Building the Army we need

Building the Army we need
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The United States Army is at a strategic inflection point. For the first time since the Cold War, the United States is in direct competition with near peer adversaries. Fortunately, Army readiness has been recovering from the years of budget uncertainty and increased operational commitments. With support from Congress, the Army has increased the number of ready brigade combat teams from 18 to 28 over the past two years. While I am confident that we would prevail against any foe today, our adversaries are working hard to contest the outcome of future conflicts. If our nation fails to modernize the Army now, we risk losing the first battles of the next war.

For the past 17 years, the Army has borne the brunt of the wars in Iraq and Afghanistan. For over a decade, we postponed modernization to procure equipment tailored to counterinsurgency operations. Our legacy combat systems, which were designed for high intensity conflict, entered service when I joined the Army in the early 1980s. While they dominated in past conflicts, incremental upgrades are no longer adequate for the demands of future battle as described in the national defense strategy. The United States must accelerate to the next generation of technology now, before Russia and China outpace us with their military modernization programs.

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After invading Georgia in 2008, Russia had begun to aggressively upgrade its military. By 2014, Russia had developed its first prototype of the T14 Armata, a next generation tank equipped with advanced armor and a more powerful main gun than we possess. On top of field testing the T14 Armata this year, Russia is now experimenting with unmanned variants. Its artillery systems can outrange our systems, and when combined with drone reconnaissance and electronic warfare attacks, Russia has shown the ability to mass fire with devastating effectiveness.

In the long run, China presents an even greater threat. Modernization of its military has steadily advanced since the 1990s, aggressively investing in technologies such as artificial intelligence and directed energy to build a world class military. Further, the systematic theft of intellectual property allows Beijing to develop capabilities cheaper and faster than ever before. Under the current trajectory, Russia and China will soon employ advanced battlefield technologies that exceed some of our warfighting capabilities.

To prevent this, the Army developed six modernization priorities for our most urgent needs. These are long range precision fires, next generation combat vehicle, future vertical lift, air and missile defense, the network, and soldier lethality. We reengineered our entire modernization enterprise by establishing Army Futures Command to streamline the development of new weapons systems. As we reviewed our budget, we estimated that these programs would cost an additional $4 billion to $5 billion annually over the next several years. While we could have asked Congress for this money, we are well aware of the fiscal challenges our nation faces. So we instead decided to scour our budget to find those necessary resources.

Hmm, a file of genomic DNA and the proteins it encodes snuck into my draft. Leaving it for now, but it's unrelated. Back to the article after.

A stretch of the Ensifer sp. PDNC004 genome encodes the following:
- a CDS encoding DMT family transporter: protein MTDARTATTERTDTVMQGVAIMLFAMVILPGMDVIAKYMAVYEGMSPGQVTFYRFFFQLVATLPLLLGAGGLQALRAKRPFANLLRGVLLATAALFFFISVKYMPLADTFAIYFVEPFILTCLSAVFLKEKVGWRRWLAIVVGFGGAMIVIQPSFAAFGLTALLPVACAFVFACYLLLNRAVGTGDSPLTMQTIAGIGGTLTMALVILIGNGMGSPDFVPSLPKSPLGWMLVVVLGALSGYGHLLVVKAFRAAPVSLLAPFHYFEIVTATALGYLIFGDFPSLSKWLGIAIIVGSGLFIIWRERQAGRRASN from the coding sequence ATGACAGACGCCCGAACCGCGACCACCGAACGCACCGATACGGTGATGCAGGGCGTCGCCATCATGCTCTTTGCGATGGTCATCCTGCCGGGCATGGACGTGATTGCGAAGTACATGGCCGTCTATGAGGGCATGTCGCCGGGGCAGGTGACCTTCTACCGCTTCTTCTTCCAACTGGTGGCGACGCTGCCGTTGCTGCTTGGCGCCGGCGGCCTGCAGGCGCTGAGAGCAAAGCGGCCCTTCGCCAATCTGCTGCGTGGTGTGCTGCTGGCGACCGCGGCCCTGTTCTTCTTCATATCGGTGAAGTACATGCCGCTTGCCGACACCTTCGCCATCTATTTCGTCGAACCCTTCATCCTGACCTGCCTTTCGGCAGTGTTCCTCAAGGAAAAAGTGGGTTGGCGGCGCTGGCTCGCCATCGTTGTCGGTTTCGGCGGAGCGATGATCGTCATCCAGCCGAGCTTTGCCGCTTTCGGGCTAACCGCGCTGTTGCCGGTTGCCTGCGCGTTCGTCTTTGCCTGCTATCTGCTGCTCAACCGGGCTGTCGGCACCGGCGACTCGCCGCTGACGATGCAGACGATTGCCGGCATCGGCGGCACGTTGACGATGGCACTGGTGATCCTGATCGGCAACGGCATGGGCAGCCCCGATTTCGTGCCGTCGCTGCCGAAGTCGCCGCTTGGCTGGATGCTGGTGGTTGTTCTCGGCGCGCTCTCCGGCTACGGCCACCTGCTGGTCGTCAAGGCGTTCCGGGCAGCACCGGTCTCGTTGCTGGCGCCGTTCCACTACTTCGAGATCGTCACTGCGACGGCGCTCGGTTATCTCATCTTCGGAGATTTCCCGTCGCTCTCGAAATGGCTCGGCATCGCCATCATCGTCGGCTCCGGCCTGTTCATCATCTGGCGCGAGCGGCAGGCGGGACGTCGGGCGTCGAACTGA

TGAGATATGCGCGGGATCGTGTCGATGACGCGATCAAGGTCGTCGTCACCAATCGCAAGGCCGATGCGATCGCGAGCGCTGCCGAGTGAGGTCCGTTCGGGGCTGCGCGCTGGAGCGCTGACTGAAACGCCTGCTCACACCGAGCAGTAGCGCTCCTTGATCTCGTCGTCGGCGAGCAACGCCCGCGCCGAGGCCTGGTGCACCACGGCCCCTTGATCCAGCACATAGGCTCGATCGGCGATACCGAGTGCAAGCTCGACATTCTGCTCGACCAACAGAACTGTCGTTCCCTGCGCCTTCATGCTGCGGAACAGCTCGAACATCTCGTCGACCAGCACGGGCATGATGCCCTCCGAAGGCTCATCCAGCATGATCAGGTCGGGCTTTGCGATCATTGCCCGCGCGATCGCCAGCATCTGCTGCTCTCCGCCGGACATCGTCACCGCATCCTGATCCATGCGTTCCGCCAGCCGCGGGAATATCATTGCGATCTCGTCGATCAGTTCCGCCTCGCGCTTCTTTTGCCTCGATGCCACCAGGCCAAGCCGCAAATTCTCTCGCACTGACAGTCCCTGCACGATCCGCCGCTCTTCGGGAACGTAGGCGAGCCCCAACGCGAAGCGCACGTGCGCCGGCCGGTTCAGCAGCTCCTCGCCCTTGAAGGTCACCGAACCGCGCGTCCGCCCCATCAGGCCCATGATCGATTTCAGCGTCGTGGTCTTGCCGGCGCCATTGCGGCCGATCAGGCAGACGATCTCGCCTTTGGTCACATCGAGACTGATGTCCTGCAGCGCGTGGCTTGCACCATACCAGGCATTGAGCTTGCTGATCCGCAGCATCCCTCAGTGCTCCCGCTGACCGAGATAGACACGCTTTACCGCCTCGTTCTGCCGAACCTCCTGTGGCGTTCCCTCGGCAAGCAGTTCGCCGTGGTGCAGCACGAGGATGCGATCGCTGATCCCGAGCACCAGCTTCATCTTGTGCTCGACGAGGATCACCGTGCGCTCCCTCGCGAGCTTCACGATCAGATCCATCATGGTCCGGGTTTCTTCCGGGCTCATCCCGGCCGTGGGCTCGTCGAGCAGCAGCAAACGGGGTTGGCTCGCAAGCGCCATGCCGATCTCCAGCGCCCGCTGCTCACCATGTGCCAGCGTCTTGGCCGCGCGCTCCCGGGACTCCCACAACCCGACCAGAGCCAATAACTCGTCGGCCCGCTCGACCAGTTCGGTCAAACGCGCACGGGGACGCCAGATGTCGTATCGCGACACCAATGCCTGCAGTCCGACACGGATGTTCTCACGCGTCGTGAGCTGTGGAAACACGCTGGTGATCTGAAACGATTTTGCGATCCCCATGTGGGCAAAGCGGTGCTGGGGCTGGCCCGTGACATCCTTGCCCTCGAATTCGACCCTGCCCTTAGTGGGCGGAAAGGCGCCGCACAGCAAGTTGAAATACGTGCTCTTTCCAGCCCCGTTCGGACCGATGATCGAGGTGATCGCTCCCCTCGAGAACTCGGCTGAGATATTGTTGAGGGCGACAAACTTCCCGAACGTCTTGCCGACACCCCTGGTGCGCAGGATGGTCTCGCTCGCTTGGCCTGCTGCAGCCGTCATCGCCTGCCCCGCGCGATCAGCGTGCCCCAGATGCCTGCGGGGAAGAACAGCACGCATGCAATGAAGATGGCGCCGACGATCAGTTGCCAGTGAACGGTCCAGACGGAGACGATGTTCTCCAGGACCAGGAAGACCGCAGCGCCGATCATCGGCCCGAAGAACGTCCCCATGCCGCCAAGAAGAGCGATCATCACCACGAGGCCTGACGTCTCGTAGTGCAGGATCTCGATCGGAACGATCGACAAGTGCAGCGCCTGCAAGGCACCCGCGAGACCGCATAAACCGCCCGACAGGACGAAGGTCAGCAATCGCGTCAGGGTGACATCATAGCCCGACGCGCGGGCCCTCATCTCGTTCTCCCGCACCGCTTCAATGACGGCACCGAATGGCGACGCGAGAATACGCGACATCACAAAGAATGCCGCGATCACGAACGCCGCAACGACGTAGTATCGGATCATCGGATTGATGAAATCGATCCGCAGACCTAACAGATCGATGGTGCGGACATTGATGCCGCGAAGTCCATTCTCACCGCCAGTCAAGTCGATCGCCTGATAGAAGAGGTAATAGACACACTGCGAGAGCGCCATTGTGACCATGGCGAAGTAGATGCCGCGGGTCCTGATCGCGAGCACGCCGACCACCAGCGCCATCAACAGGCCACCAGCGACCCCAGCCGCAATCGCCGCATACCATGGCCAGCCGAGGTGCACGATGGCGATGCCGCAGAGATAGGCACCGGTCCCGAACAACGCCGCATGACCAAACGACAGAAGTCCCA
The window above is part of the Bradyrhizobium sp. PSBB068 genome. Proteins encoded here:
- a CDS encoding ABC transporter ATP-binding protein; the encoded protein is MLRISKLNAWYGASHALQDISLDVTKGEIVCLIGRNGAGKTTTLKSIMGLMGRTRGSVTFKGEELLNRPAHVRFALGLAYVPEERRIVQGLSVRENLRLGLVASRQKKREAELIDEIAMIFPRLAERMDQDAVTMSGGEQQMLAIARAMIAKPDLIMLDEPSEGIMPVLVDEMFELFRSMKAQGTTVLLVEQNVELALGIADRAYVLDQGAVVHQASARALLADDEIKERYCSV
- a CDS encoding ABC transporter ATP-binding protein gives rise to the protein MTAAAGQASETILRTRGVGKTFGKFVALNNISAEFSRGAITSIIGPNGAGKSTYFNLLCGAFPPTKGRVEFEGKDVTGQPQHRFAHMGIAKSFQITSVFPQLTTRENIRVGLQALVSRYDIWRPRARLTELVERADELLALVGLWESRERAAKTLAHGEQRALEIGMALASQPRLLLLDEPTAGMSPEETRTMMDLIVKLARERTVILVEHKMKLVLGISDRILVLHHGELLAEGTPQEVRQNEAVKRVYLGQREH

To that end, Army leaders took an unprecedented initiative to extensively review each of our programs. Our goal was to find those programs that least contribute to Army lethality and reallocate those resources into higher priority activities. After months of painstaking deliberations, we eliminated, reduced, or delayed nearly 200 programs, freeing up over $30 billion in the next five years. We then reinvested this money into our top priorities, which are those systems we need to prevail in future wars.

This week, the Army released its part of the White House budget request to Congress. We know that to accomplish everything we have set out to do, from rebuild our warfighting readiness to modernizing the force and taking care of our soldiers, simply asking Congress for more money is not the answer. Instead, we are proposing bold changes within our budget that divest from the past in order to invest in the future. Congress urged the Army for years to reform, and we are doing just that with this plan.

Support for this budget is critical to build the Army that our nation needs. Those who are invested in legacy systems will fight to hold onto the past, arguing that jobs will be lost, our priorities are misguided, or that their programs are too small to make any difference in the budget. Many will take this shortsighted view, ignoring the billions of dollars in opportunity created by our investments in new technologies. While change will be difficult for some, we can no longer afford to delay Army modernization.

In this era of great power competition, we cannot risk falling behind. If left unchecked, Russia and China will only continue to erode the competitive advantage our military has held for decades. The Army has a clear vision and a sound strategy to maintain battlefield overmatch. We are making the tough choices. We need the support of Congress to modernize the force, and it starts with the fiscal 2020 budget. We owe it to our soldiers to provide them the weapons and equipment they need to win decisively in future battles. The American people should not accept anything less.

Mark Esper is the secretary of the United States Army.